Art imitates art? Damien Hirst's Venice Biennale installation looks a lot like another's

Jason deCaires Taylor's submerged sculptures are his signature. Damien Hirst had a similar idea. Rip-off or not?

Published June 4, 2017 2:00PM (EDT)

"Hydra and Kali" by Damien Hirst   (Getty/Miguel Medina)
"Hydra and Kali" by Damien Hirst (Getty/Miguel Medina)

The talk of this May’s Venice Biennale was not the brilliant idea of a great artist but rather the brilliant idea of two great artists who happened to have had the exact same idea. It’s an awkward sort of moment, like when two Hollywood starlets show up on the red carpet wearing the exact same glamorous ball gown that each thought was a unique, bespoke piece of couture. But the question on everyone’s mind, once the awkwardness passed, was whether anything illegal or immoral had taken place. Had one of the artists stolen the idea from the other? Or was this just a monumentally weird coincidence?

The drama was heightened by the fact that both of the artists are renowned, but one is arguably the most famous artist alive, and is in a close race for the title of the highest-earning artist in history: Damien Hirst. The naughty imp of the contemporary British art scene is known for a dark and incubus-like sense of humor. If there were any artist who might pull some sort of stunt like this on purpose, he seemed like a good candidate. But the reaction of his camp suggests nothing of the sort. There was genuine concern and official statements from lawyers and nothing particularly fun or funny about it.

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The problem is this: Both Hirst and the artist presenting at the Grenada Pavilion, Jason deCaires Taylor, presented installations at the Biennale that were meant to look like ancient sculptures that had been lodged for centuries at the bottom of the ocean, after a shipwreck or natural disaster, and recently salvaged but not cleaned. Thus we have naturalistic life-size statues of humans covered in various oceanic growth, coral and debris. Both are accompanied by murky underwater photographs of the statues in situ, underwater where they were “discovered.” In Hirst’s case, these photos are staged, as the sculptures were never actually underwater. In the case of deCaires Taylor, his shtick as an artist is to sink new sculptures into the sea and let them be partially swallowed up by the undersea world then to photograph them. I know, weird “coincidence,” right?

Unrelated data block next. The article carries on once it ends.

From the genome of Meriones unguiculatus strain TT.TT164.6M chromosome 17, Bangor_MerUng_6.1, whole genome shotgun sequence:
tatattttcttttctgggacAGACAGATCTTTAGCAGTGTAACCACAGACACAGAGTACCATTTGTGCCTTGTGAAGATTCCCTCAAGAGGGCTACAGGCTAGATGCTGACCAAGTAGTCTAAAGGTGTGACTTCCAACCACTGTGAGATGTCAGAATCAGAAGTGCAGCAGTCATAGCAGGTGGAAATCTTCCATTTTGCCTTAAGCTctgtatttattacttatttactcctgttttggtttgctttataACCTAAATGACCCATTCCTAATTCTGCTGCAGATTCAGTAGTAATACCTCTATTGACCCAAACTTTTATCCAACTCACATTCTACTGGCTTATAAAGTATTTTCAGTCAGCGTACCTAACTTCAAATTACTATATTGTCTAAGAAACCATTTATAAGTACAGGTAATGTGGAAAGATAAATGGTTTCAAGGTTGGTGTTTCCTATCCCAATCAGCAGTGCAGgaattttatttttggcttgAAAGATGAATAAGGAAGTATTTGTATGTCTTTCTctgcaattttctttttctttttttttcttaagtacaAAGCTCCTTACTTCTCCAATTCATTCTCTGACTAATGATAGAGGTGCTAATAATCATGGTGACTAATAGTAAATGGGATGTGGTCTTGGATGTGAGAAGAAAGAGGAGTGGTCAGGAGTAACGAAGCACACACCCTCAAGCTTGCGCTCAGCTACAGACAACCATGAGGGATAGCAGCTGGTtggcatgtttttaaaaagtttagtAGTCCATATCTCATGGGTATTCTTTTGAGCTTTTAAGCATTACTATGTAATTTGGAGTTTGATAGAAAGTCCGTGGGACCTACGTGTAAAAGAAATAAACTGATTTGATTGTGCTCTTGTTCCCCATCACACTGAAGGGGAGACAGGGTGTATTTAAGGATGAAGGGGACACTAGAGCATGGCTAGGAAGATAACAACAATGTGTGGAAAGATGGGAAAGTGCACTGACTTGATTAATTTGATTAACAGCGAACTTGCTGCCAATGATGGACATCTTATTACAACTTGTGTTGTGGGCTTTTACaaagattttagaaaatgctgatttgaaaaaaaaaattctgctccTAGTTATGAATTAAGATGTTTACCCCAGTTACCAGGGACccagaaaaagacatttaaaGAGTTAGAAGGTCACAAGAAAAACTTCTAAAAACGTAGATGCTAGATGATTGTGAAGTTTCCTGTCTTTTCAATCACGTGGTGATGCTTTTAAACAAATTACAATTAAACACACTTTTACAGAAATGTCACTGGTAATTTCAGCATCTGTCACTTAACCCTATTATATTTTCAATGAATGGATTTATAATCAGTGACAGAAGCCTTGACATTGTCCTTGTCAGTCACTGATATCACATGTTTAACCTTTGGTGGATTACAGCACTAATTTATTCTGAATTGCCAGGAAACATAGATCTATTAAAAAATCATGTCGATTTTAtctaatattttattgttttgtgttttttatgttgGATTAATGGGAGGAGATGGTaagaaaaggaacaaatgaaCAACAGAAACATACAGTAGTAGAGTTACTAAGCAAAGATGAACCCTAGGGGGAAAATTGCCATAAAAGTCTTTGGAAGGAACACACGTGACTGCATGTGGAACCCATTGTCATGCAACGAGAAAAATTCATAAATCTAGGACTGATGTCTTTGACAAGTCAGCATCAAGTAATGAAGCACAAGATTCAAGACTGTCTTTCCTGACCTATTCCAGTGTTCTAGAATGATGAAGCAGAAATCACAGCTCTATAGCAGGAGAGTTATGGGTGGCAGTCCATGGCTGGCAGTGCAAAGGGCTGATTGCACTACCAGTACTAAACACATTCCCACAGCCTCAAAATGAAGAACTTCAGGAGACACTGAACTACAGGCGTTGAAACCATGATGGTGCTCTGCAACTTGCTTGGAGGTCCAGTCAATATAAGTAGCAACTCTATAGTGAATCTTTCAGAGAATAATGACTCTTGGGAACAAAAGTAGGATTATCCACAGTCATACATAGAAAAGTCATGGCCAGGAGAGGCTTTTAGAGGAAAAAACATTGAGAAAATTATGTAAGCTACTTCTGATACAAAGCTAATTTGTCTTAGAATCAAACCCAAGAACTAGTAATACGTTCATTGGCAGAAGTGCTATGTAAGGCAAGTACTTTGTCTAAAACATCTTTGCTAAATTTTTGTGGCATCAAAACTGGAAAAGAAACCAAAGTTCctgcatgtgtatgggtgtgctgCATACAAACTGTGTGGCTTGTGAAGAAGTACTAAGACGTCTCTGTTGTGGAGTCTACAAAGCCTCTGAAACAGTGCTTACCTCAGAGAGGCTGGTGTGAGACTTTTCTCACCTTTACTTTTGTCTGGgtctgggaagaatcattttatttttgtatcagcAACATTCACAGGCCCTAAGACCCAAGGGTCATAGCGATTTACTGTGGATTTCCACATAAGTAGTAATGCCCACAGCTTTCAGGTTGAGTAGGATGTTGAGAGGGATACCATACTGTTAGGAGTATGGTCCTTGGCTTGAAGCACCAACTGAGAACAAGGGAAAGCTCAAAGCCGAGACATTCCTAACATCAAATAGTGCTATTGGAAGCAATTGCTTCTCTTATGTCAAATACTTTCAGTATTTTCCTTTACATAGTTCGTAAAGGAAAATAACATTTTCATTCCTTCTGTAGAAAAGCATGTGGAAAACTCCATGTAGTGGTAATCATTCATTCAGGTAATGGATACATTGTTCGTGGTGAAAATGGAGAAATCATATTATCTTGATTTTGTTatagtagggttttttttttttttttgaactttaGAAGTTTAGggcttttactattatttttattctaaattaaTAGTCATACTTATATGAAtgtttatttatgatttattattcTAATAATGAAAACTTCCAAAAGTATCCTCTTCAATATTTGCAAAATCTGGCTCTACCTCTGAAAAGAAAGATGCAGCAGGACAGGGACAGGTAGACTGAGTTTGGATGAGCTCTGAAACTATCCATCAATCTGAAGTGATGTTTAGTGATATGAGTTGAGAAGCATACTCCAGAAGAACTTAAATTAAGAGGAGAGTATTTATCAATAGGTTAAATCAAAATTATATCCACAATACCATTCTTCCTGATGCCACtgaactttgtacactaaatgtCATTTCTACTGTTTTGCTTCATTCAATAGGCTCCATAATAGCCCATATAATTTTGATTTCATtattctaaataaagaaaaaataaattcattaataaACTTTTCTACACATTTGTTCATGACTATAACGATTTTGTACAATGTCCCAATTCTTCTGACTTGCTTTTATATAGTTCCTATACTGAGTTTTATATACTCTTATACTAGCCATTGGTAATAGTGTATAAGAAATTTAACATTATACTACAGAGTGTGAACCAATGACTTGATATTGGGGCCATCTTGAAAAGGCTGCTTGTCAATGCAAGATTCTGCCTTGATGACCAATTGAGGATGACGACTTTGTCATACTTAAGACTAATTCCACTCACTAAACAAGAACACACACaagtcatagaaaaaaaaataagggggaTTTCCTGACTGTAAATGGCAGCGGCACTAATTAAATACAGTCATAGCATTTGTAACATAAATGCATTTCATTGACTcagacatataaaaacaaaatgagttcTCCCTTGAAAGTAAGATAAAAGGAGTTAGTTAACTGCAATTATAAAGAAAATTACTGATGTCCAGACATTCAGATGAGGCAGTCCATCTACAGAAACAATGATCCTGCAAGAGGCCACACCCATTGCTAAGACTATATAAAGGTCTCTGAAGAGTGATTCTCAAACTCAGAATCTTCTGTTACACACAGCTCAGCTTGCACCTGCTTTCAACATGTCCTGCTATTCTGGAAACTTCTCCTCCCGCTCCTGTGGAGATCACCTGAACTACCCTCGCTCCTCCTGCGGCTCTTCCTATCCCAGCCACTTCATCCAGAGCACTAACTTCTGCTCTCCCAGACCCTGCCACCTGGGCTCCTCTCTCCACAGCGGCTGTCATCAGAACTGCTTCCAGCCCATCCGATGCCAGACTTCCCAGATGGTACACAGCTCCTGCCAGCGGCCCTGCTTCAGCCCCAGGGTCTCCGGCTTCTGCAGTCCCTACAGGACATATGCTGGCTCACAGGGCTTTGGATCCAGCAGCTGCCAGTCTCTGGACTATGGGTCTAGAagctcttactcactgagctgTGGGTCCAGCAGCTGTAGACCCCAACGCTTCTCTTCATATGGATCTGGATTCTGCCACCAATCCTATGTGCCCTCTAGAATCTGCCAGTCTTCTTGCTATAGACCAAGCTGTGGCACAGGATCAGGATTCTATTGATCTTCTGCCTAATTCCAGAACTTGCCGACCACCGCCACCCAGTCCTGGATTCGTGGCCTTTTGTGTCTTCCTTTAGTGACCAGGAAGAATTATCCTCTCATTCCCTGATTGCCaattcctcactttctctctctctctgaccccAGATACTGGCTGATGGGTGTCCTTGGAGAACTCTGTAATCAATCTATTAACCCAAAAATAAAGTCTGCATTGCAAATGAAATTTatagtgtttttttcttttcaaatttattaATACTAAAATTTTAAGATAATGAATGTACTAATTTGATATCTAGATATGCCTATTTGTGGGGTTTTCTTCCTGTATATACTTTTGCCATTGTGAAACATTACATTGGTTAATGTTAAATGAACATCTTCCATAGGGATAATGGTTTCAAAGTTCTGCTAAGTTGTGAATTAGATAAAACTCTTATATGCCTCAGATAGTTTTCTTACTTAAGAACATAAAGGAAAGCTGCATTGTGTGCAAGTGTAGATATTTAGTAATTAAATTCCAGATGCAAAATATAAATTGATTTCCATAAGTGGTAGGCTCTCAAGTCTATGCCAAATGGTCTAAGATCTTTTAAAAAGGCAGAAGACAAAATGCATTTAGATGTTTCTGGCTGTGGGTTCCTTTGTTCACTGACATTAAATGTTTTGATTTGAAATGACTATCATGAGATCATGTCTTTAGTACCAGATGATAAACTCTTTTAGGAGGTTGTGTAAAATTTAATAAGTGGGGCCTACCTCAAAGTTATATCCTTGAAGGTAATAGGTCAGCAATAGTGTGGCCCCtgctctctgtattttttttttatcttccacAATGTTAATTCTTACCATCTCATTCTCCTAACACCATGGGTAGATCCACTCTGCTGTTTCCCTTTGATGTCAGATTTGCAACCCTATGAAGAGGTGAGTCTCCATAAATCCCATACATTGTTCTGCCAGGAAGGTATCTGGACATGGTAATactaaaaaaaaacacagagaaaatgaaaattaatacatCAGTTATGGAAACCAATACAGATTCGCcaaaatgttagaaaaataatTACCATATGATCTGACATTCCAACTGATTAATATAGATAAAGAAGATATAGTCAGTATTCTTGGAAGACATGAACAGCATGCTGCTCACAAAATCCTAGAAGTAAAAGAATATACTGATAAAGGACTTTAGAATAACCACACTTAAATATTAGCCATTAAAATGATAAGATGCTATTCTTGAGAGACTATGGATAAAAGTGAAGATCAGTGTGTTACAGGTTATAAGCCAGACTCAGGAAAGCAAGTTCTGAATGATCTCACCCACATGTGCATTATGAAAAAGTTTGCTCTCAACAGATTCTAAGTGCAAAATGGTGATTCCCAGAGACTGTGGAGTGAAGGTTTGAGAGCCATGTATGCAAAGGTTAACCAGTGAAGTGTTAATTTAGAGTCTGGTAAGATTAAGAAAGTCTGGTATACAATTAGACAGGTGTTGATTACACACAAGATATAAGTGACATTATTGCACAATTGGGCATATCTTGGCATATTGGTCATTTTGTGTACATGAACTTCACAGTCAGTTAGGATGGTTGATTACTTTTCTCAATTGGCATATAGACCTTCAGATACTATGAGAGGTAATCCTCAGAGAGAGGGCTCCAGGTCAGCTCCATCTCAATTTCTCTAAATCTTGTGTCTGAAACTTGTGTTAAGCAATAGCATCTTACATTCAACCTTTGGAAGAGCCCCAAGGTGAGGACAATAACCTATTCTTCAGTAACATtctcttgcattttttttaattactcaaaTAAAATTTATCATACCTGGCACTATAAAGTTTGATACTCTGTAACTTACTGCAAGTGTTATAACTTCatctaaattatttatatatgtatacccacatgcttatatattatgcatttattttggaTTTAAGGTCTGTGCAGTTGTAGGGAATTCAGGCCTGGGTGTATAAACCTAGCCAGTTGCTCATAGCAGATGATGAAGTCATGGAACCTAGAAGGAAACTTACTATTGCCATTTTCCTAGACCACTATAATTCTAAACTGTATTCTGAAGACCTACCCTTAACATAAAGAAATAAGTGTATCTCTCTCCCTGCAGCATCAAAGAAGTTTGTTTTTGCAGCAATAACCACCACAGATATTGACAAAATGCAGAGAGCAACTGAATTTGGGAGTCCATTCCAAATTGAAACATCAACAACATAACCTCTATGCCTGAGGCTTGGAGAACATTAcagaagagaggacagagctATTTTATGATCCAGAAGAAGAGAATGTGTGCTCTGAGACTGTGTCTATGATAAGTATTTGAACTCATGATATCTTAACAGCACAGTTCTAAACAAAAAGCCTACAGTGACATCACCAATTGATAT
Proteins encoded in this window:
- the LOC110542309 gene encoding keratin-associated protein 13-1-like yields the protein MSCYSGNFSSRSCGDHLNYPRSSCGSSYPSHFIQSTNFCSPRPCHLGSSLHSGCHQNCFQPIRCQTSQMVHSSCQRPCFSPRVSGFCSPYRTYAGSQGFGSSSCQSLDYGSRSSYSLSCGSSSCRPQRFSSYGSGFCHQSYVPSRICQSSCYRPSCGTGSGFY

Hirst’s installation is titled "Treasures from the Wreck of the Unbelievable" while deCaires Taylor’s is called "The Bridge." Anyone who sees both shows or reads about them logically asks, Well, who thought of it first and did whoever came up with it second steal the idea from the first guy? A fair enough question but a complicated one to answer.

Art sometimes but not always emerges with a “eureka moment” or it's made all in one go. But just as often ideas gestate for years, sketches are made, concepts toyed with, works partly created then set aside and so on piecemeal. DeCaires Taylor is pretty much the go-to guy when it comes to underwater sculpture installations, the first artist to take up the land art movement, which is associated with man-made (or man-arranged) terrestrial installations that the artist permits Mother Nature to engage with, and erode, as she sees fit. In 2006 he set up the world’s first underwater sculpture garden, which visitors can admire by snorkel or scuba, in the sea beside the island of Grenada. So it is reasonable of him to feel that this is his territory and that it has been encroached upon.

For his part, deCaires Taylor has taken the high road and issued a statement that is just about devoid of hard feelings, saying, “After viewing Hirst’s latest exhibition, it seems I have certainly created an art genre that has been responded to.” He went on to say that the message behind his art is very different from Hirst’s. He tries to send environmental messages, and the main sculptures in his Biennale show, titled "Bleached I" and "Bleached II," refer to “coral bleaching,” a damaging by-product of global warming.